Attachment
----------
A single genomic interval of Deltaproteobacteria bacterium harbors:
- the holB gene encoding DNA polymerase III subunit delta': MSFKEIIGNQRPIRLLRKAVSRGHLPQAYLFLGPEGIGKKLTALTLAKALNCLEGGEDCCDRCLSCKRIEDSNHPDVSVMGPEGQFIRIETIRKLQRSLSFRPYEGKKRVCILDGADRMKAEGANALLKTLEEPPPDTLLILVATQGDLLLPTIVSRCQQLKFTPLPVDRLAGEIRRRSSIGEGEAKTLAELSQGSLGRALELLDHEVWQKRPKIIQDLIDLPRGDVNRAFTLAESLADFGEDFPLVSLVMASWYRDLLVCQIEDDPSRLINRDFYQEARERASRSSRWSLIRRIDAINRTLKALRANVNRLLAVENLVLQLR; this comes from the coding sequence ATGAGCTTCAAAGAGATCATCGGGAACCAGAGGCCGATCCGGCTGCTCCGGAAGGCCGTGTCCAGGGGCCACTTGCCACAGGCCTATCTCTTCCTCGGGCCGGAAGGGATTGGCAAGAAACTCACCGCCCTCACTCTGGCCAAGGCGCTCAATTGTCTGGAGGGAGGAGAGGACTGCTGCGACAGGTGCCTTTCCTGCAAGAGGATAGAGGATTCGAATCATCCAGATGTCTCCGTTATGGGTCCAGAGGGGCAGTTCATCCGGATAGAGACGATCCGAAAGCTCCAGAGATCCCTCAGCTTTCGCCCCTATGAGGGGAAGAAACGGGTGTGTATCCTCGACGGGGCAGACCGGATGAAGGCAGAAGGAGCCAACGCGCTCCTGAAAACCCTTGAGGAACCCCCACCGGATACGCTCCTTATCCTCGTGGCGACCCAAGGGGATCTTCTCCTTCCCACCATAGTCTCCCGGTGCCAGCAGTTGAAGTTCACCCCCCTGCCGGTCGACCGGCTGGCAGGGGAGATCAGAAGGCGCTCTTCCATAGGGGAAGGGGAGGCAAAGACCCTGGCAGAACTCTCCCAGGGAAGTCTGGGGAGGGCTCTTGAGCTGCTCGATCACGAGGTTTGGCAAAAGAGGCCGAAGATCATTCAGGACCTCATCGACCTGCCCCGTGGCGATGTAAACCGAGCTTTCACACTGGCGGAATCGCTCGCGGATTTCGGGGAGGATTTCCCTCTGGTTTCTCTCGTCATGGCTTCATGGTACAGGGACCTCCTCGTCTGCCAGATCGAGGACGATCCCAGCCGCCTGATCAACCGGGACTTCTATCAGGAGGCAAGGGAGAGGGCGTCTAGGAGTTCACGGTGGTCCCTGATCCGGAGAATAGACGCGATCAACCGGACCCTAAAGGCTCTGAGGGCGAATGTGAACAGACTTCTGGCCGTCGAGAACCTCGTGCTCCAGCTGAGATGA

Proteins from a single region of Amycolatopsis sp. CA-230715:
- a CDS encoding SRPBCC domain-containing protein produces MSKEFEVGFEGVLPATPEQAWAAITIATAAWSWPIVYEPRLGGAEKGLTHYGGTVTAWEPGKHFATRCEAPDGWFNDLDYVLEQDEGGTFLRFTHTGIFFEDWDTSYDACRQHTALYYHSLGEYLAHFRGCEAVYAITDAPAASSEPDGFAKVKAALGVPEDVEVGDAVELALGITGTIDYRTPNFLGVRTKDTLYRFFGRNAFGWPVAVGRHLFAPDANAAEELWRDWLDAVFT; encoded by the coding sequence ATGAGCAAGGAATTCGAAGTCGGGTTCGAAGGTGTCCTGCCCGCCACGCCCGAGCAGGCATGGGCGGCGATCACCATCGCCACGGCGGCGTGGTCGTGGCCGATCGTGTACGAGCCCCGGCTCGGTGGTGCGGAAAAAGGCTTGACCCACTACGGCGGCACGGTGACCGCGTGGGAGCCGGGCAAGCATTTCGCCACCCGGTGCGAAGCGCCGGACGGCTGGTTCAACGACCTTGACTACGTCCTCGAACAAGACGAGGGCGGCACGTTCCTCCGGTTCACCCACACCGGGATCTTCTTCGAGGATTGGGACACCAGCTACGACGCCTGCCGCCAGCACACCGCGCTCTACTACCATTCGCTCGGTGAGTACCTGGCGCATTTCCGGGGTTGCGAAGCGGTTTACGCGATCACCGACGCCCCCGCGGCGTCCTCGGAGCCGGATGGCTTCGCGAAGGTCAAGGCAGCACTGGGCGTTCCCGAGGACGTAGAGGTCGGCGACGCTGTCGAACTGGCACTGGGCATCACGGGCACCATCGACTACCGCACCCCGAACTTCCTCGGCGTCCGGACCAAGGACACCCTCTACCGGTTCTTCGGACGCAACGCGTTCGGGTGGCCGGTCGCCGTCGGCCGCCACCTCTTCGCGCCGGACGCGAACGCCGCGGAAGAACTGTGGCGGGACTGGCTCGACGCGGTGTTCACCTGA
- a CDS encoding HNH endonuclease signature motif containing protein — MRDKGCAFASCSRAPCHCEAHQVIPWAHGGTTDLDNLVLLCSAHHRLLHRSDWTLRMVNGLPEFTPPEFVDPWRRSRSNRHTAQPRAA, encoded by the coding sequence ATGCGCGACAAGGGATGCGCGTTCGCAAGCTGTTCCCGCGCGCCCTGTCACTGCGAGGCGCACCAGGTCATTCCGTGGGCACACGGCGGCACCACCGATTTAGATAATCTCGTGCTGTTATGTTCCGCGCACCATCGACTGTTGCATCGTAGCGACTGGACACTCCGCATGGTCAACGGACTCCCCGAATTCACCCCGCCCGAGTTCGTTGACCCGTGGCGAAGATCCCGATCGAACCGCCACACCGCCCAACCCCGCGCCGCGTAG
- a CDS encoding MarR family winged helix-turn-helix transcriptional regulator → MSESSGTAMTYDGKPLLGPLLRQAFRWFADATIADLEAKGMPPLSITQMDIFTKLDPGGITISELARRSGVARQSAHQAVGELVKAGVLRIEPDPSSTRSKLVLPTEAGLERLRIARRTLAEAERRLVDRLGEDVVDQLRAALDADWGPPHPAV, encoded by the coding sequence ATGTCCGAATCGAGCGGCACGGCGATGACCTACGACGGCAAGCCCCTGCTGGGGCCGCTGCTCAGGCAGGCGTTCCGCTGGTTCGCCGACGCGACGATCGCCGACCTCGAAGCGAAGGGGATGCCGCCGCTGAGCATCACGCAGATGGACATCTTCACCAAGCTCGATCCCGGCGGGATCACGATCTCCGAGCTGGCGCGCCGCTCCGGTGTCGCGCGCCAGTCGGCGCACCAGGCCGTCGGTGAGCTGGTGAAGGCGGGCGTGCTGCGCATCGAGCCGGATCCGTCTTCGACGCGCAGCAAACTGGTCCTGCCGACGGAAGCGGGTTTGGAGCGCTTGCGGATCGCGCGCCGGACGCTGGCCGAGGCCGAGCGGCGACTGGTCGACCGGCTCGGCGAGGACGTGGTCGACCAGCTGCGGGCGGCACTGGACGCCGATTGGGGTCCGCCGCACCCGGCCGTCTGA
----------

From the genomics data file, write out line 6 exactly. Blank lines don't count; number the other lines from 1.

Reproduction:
- a CDS encoding MarR family winged helix-turn-helix transcriptional regulator → MSESSGTAMTYDGKPLLGPLLRQAFRWFADATIADLEAKGMPPLSITQMDIFTKLDPGGITISELARRSGVARQSAHQAVGELVKAGVLRIEPDPSSTRSKLVLPTEAGLERLRIARRTLAEAERRLVDRLGEDVVDQLRAALDADWGPPHPAV, encoded by the coding sequence ATGTCCGAATCGAGCGGCACGGCGATGACCTACGACGGCAAGCCCCTGCTGGGGCCGCTGCTCAGGCAGGCGTTCCGCTGGTTCGCCGACGCGACGATCGCCGACCTCGAAGCGAAGGGGATGCCGCCGCTGAGCATCACGCAGATGGACATCTTCACCAAGCTCGATCCCGGCGGGATCACGATCTCCGAGCTGGCGCGCCGCTCCGGTGTCGCGCGCCAGTCGGCGCACCAGGCCGTCGGTGAGCTGGTGAAGGCGGGCGTGCTGCGCATCGAGCCGGATCCGTCTTCGACGCGCAGCAAACTGGTCCTGCCGACGGAAGCGGGTTTGGAGCGCTTGCGGATCGCGCGCCGGACGCTGGCCGAGGCCGAGCGGCGACTGGTCGACCGGCTCGGCGAGGACGTGGTCGACCAGCTGCGGGCGGCACTGGACGCCGATTGGGGTCCGCCGCACCCGGCCGTCTGA